Steve (bottom right) and his siblings, late 1950s.
When Alameda resident Steve Goodman gazes out his dining room window, he can see things most neighbors can’t, like the favorite old cherry tree that stood just there. Or the old wooden porch pillars that used to hold up the portico. Or the streams of kids walking to school on a cold morning. It’s been a few years, but these things-now gone-were landmarks of his growing up years.
Goodman, 52, is one of a handful of Alameda residents who live in the houses where they grew up. Steve and his wife Teresa, and daughter Nicole, live in the 1914 Dutch Colonial filled with memories and stories from Steve’s past.
Before buying the house from his parents in 1981, Steve was living in the Concordia neighborhood. But in 1981-with Oregon in the midst of a recession-real estate was not perceived as the investment it is today. After he bought the house, it actually went down in value for six years in a row.
“All we hear today is how property values are continuing to rise,” Steve says. “It just seems a given that these houses are going to appreciate. But it wasn’t always like that. I didn’t buy the house as an investment necessarily so I wasn’t overly upset, but I was relieved when the market finally turned around and it’s been amazing since then.”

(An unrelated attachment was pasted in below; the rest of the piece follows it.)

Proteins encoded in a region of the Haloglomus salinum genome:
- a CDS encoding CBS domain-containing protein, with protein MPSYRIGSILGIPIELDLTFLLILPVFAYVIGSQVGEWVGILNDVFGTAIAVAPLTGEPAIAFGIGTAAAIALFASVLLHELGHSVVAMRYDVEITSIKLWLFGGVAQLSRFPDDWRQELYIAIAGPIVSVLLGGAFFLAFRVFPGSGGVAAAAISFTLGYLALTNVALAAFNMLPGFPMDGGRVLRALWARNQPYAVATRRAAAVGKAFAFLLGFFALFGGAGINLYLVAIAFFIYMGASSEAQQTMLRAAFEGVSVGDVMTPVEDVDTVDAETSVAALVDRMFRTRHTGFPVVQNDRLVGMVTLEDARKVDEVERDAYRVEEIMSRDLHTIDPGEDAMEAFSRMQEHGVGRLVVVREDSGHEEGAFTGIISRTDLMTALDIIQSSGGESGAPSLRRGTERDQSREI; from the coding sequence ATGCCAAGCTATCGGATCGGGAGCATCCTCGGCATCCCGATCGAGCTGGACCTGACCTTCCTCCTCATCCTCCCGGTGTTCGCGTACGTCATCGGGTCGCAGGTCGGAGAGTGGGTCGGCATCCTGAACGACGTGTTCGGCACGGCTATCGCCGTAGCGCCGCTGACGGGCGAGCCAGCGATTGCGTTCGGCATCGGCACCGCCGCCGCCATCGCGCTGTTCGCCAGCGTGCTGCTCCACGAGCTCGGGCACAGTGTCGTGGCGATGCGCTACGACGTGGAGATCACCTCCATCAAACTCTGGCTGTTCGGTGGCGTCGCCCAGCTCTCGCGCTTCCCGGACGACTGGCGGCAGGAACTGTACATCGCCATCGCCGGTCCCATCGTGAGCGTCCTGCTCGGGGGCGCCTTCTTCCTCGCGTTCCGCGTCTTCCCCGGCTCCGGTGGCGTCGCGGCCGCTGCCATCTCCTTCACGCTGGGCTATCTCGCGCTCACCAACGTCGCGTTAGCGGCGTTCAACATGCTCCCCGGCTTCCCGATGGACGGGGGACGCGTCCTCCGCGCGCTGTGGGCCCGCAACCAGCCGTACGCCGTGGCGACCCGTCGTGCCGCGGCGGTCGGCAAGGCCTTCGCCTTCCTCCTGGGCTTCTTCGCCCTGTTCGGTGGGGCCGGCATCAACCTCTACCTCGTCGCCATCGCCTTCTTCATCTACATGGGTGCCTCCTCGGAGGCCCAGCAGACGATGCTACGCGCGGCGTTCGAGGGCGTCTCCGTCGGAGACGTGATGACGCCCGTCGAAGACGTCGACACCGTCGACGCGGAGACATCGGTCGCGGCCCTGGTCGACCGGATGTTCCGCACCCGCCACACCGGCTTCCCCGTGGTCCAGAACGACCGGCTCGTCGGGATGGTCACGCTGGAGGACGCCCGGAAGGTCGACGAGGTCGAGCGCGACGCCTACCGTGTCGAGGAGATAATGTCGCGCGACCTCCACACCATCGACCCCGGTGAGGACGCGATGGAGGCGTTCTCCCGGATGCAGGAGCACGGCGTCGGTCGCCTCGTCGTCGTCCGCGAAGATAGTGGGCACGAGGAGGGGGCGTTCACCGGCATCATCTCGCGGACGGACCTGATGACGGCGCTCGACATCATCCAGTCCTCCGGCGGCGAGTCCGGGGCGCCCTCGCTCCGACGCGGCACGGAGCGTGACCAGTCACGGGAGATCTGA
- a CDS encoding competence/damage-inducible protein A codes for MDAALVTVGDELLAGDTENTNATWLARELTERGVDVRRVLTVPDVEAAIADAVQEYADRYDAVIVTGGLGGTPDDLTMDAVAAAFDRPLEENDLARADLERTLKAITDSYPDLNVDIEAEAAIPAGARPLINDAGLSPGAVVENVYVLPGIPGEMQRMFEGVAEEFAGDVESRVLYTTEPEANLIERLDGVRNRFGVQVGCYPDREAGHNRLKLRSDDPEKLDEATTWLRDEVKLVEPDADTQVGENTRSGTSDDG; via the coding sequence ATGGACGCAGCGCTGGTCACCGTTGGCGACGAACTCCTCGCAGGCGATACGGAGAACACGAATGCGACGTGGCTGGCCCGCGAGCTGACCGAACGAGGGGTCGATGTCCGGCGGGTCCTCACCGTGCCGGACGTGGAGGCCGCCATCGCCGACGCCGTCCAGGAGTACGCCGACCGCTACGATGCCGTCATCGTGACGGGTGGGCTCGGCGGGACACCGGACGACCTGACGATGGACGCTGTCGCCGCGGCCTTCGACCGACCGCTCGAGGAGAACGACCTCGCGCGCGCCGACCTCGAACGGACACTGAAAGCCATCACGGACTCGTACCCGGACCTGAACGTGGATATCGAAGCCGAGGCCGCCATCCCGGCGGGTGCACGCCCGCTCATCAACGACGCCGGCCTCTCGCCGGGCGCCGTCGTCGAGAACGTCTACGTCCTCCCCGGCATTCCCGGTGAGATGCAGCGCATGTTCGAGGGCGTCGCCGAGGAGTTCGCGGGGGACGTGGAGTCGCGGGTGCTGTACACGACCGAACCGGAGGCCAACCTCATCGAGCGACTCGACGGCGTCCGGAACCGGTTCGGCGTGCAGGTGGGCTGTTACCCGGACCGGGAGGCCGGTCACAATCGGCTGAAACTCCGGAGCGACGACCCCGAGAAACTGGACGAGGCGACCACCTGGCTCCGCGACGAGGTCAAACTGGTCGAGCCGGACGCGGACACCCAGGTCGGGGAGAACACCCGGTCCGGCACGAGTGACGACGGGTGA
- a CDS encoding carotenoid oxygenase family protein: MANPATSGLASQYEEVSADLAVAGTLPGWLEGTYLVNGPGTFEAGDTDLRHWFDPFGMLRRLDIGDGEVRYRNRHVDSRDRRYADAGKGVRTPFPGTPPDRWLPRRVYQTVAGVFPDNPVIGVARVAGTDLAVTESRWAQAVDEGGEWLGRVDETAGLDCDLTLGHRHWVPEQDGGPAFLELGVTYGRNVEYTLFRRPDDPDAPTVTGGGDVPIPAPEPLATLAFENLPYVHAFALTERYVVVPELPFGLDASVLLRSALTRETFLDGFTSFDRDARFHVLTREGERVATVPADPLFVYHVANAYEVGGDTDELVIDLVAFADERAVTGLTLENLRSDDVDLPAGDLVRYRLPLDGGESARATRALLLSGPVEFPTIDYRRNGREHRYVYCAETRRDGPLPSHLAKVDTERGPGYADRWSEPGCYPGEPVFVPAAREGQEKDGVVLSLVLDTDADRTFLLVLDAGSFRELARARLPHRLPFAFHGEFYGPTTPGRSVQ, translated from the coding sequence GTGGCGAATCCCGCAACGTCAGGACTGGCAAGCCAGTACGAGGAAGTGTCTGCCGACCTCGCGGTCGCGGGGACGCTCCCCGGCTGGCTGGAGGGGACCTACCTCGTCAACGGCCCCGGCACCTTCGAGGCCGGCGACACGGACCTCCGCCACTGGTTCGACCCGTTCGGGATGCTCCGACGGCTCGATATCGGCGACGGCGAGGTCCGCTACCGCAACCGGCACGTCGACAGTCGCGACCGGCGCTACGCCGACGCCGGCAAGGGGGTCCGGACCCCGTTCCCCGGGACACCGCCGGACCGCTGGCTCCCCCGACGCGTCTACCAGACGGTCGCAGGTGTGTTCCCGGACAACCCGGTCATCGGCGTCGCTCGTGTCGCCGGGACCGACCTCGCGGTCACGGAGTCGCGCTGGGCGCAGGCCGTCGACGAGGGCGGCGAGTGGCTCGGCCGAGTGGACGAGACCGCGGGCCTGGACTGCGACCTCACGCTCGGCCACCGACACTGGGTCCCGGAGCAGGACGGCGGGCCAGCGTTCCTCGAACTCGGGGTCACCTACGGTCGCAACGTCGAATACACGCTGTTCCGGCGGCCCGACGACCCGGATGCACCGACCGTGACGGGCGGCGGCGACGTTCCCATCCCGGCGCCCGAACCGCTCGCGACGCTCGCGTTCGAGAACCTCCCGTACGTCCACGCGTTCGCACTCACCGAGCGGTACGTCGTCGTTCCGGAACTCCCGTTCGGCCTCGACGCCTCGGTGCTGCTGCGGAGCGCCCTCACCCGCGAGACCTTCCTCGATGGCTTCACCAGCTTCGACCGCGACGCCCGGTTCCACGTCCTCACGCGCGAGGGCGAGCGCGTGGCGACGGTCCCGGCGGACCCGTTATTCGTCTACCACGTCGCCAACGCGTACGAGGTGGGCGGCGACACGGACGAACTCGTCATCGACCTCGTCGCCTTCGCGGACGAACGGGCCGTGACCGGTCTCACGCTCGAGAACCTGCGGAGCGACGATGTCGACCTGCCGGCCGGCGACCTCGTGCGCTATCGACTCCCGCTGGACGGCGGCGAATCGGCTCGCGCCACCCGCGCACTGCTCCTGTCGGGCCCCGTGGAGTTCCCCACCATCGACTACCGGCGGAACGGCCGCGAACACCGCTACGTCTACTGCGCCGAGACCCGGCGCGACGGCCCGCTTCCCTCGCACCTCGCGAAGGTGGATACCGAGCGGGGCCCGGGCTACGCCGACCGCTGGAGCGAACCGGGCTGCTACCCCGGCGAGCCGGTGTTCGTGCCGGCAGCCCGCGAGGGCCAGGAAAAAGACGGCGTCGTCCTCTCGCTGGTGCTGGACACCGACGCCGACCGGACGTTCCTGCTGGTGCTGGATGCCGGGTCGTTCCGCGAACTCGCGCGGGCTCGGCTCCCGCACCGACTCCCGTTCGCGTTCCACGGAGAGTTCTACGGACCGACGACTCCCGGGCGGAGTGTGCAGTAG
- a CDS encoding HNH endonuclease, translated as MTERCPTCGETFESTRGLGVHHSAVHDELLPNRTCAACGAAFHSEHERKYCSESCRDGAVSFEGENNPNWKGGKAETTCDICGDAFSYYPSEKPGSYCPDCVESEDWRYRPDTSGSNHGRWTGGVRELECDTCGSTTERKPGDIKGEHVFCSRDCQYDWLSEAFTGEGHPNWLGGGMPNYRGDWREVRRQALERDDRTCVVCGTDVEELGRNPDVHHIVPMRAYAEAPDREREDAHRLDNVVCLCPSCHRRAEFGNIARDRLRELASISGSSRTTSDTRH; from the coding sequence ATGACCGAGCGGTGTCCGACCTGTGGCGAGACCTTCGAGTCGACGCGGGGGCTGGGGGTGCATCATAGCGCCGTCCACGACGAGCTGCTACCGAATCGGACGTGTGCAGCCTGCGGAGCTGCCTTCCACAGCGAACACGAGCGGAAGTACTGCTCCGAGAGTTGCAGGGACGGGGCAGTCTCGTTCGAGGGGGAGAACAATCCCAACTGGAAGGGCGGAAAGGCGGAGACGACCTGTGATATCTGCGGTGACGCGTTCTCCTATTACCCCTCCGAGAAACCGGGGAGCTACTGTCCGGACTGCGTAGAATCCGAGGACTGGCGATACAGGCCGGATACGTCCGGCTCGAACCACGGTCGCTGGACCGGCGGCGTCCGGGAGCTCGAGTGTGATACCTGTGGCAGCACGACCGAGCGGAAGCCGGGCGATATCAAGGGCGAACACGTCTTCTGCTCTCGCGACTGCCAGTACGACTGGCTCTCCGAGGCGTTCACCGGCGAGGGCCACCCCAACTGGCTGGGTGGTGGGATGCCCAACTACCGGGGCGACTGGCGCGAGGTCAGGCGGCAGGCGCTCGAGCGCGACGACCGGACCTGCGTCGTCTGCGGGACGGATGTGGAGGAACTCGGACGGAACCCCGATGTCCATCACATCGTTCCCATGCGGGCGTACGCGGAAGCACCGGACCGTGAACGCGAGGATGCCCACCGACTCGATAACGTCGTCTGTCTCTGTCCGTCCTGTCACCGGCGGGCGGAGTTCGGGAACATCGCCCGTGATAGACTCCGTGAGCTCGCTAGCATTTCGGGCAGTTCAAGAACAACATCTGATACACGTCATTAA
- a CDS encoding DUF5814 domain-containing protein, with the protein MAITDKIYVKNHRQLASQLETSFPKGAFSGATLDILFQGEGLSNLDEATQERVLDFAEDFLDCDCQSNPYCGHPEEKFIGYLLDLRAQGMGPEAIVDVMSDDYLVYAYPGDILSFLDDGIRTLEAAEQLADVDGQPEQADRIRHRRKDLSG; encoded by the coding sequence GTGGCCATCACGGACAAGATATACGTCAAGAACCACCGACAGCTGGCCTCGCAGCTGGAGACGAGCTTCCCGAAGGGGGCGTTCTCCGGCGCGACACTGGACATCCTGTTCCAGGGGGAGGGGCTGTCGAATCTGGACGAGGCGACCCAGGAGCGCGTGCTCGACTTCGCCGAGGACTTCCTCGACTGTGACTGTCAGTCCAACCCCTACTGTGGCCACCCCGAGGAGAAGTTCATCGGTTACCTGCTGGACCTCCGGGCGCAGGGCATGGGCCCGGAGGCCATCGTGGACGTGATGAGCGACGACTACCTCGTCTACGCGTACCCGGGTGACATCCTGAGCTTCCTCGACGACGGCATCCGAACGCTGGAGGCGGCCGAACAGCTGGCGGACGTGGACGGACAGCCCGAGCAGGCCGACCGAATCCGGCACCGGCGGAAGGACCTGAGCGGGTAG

Weathering the changing economy is just one kind of perspective Steve has gained during his years in Alameda. He’s also seen the demographics of the neighborhood change.
“When the neighborhood was built in the teens and twenties, I think it was more like it is now…kind of a nice neighborhood. Then in the 1950s and 1960s, it was a working class neighborhood and these old houses in Alameda and Irvington weren’t in such high demand. When I was a kid, the dad of the family living in the big house here on this block was a delivery truck driver, and the mom stayed home and raised four kids.”
So, does Steve think of himself as a kid in the house, his mother standing at the door calling him in for dinner? Sometimes.
“There’s pretty much a story behind every nick in the trim, every bump in the wall, every nook and cranny” he says with a smile. Like the chandelier in the entry hall and the time he and his brother were playing ball in the house. Uh-oh.
“I can remember like it was slow motion, the ball hitting that old chandelier, and crash! My parents came running in here screaming; glass was all over the place.” Steve pauses for a part wistful, part I-can’t-believe-we-did-that sidelong glance around the floor that was covered with shards of glass. “When I look at that light fixture today, I just smile when I remember the day we bought it, and why we bought it.”
That’s one of the neat things about living in the house where you grew up: inhabiting one big inside joke, a springboard into smiling family moments, a time machine of sorts that connects you with loved ones now gone or far away, with pleasant memories of place.
One of Steve’s favorite places is nearby Wilshire Park, which has been a steady and important part of his life all the way along.